Are there going to be leaps that Ghaemi asks you to take that you don’t want to or don’t agree with?  Yes, even I wasn’t drinking the Kool-Aid for everything and you shouldn’t either. Walking away though, you might find yourself with a deeper understanding of what it means to be mentally ill and that the stigma that society places on us are just that, a stigma, not based in any actually fact. There are plenty more eye-openers to take-away as well.

4 Comments to “A First-Rate Madness by Nassir Ghaemi”

  1. Love learning about quirky, thought-provoking books like this!

  2. Congrats on a FIRST-RATE Review, Gwen! I appreciate how you break down the point of the book, uncover some biases, and share how it made you feel. Now I can stand by the water cooler with confidence when this book comes up.

    Three thoughts: (1) The cover is awesome for the way it foreshadows the subject matter with compelling visual bread crumbs; (2) do you really want to own a book that touts war as a creative act; and (3) clinical, and very real, differences between mental illness, dysthymia, depression, and bi-polar disorder aside, it doesn’t seem like the Ghaemi proves his point – just because some leaders have “it” doesn’t prove that having “it” is better than not having “it”.

    At any rate (pardon the pun), keep doing great things!

  3. Sean, you always make me smile.

    1) it is a strange and eye-catching cover.

    2)When you word it like that it doesn’t sound too great. However, I certainly would want any leader/general to be able to think outside of the norm in order to save lives in the long run. Think about how warfare has changed and the loss of life has been lessened because people thought creatively and didn’t just settle for sitting in a trench, shooting at the enemy. That may sound callous, it is hard to put into words in a simple comment. I do know that thanks to science and innovation, my step-son fought a very different war in Desert Storm than my grandfather did in WWII. Creativity can have disastrous results as well.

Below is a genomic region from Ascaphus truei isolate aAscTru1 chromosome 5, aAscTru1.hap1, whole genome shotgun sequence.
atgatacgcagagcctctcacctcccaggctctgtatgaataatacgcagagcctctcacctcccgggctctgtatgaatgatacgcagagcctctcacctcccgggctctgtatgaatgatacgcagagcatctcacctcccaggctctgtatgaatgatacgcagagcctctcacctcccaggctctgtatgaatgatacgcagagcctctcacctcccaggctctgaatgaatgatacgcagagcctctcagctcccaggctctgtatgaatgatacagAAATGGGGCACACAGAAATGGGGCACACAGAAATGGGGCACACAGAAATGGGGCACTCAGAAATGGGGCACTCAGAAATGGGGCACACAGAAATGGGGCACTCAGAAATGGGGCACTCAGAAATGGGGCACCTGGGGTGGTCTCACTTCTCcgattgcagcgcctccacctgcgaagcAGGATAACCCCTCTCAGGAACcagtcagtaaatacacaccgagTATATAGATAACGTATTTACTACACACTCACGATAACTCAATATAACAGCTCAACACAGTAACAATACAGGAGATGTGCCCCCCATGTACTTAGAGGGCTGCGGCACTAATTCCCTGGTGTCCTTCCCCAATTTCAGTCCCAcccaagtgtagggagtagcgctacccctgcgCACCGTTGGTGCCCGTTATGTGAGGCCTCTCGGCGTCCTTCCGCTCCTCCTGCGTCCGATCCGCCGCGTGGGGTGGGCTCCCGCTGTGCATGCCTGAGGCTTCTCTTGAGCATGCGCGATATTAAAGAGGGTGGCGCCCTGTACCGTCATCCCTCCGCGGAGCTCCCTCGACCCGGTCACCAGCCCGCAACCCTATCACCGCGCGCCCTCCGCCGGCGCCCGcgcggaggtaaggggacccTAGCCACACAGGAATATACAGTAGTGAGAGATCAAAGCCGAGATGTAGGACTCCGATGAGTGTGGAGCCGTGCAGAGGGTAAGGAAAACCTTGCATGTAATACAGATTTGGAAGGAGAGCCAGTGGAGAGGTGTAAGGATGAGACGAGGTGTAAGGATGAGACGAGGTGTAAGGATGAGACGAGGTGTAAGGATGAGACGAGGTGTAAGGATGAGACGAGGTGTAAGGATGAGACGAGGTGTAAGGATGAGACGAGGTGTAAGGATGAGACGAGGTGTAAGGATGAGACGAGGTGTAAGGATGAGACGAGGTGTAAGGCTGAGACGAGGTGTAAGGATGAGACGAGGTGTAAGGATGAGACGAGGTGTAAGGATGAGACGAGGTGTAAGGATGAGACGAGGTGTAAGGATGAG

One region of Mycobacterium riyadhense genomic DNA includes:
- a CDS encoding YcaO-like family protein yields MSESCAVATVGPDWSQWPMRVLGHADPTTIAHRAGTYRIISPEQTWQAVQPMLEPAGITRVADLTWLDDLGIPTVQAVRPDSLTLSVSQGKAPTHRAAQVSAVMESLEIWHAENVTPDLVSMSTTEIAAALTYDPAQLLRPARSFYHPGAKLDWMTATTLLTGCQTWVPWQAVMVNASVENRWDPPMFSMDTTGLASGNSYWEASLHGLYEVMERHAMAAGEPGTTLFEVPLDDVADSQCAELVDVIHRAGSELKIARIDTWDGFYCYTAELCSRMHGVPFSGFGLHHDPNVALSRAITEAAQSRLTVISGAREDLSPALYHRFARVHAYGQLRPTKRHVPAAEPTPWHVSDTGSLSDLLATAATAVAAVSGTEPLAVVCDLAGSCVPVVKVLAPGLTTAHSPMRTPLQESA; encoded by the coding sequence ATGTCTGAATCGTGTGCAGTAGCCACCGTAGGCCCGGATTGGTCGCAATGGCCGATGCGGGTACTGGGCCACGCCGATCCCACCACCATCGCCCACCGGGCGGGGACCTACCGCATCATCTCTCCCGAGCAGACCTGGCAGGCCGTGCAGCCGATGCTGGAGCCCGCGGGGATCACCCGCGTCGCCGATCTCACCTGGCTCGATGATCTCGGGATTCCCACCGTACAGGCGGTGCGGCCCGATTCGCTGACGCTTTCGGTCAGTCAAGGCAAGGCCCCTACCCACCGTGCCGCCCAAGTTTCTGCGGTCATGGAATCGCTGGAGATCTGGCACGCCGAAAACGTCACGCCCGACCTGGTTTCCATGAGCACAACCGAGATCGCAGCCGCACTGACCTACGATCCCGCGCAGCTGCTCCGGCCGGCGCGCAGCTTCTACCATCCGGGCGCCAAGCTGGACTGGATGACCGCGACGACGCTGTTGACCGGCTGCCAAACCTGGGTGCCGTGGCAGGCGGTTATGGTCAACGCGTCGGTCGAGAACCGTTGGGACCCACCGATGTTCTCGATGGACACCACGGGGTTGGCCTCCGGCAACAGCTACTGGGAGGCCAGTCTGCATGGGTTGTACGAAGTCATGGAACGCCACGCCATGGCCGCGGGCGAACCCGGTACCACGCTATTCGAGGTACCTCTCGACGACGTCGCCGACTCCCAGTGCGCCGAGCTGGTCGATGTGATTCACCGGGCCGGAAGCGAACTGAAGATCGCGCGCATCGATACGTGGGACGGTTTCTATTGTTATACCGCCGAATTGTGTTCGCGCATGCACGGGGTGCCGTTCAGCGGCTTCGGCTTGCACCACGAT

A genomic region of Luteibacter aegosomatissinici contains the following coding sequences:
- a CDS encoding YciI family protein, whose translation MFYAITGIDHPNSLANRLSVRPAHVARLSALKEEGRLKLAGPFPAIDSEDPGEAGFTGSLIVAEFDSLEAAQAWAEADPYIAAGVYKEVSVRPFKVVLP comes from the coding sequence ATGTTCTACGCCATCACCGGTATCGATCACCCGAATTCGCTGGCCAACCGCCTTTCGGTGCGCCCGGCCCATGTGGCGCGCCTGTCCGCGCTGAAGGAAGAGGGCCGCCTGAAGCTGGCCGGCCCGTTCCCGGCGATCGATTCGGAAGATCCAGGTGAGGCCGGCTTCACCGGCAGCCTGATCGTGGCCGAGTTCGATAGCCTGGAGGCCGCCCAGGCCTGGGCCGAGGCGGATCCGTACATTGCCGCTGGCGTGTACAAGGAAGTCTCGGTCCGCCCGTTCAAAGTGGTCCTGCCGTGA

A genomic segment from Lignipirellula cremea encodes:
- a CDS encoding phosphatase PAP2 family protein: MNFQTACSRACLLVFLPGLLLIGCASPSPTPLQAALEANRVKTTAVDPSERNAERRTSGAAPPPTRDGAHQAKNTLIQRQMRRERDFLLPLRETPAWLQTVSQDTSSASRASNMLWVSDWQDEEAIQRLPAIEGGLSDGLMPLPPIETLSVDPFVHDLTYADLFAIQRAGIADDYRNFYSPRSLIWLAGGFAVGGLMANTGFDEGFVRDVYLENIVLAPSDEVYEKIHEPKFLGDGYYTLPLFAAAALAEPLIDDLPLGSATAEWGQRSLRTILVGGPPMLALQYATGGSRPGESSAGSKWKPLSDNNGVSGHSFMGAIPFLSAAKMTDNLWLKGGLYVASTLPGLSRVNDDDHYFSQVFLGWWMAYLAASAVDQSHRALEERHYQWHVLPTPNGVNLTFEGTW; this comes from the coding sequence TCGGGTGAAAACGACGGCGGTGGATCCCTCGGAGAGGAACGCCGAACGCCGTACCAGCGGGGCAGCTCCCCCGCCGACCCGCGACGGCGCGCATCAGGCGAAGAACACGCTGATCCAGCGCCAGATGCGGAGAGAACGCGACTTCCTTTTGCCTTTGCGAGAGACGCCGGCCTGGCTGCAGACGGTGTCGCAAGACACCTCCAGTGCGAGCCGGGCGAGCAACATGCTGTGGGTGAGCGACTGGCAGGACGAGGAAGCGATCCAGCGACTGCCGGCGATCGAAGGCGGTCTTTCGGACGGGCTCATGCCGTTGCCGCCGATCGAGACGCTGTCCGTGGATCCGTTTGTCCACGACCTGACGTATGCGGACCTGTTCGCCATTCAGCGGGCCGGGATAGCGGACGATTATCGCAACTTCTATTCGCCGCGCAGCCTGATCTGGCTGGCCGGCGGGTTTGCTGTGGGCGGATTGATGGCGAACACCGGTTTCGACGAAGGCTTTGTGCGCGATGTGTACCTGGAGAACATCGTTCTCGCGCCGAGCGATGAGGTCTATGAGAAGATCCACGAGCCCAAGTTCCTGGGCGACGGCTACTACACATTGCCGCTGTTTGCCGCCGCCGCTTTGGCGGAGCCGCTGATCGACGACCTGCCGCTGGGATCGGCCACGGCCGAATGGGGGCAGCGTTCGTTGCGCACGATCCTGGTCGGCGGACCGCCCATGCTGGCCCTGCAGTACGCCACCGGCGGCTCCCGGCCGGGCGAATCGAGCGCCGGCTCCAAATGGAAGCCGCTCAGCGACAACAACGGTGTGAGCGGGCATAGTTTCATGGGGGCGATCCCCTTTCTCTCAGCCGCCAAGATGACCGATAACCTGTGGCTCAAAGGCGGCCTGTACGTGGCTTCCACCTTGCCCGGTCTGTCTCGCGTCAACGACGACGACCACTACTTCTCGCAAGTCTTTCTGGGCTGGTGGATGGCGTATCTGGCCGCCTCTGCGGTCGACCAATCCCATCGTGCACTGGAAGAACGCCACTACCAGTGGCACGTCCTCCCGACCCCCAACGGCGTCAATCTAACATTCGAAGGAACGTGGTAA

3) I think that the premise is almost impossible to prove and this goes along with #3 too. What we really know about mental illness and it’s treatment can be fit on the head of a pin as far as I am concerned. Years ago, just admitting that I was depressed could have gotten me locked up in a state hospital for life and even what we actually do know is being changed and manipulated every time a new DSM comes out.  Even my diagnosis has changed more times than I care to remember, never mind the different names for the same darn thing. 

    What I took away from the book is that mental illness isn’t a death sentence and doesn’t mean that one’s life, dreams, and hopes are over. That it is possible not to be defined by one’s illness and that personally, I am more than just my disease and that, like others he highlighted, I can make it work for me, not hobble me. 

  4. That is was Vicky!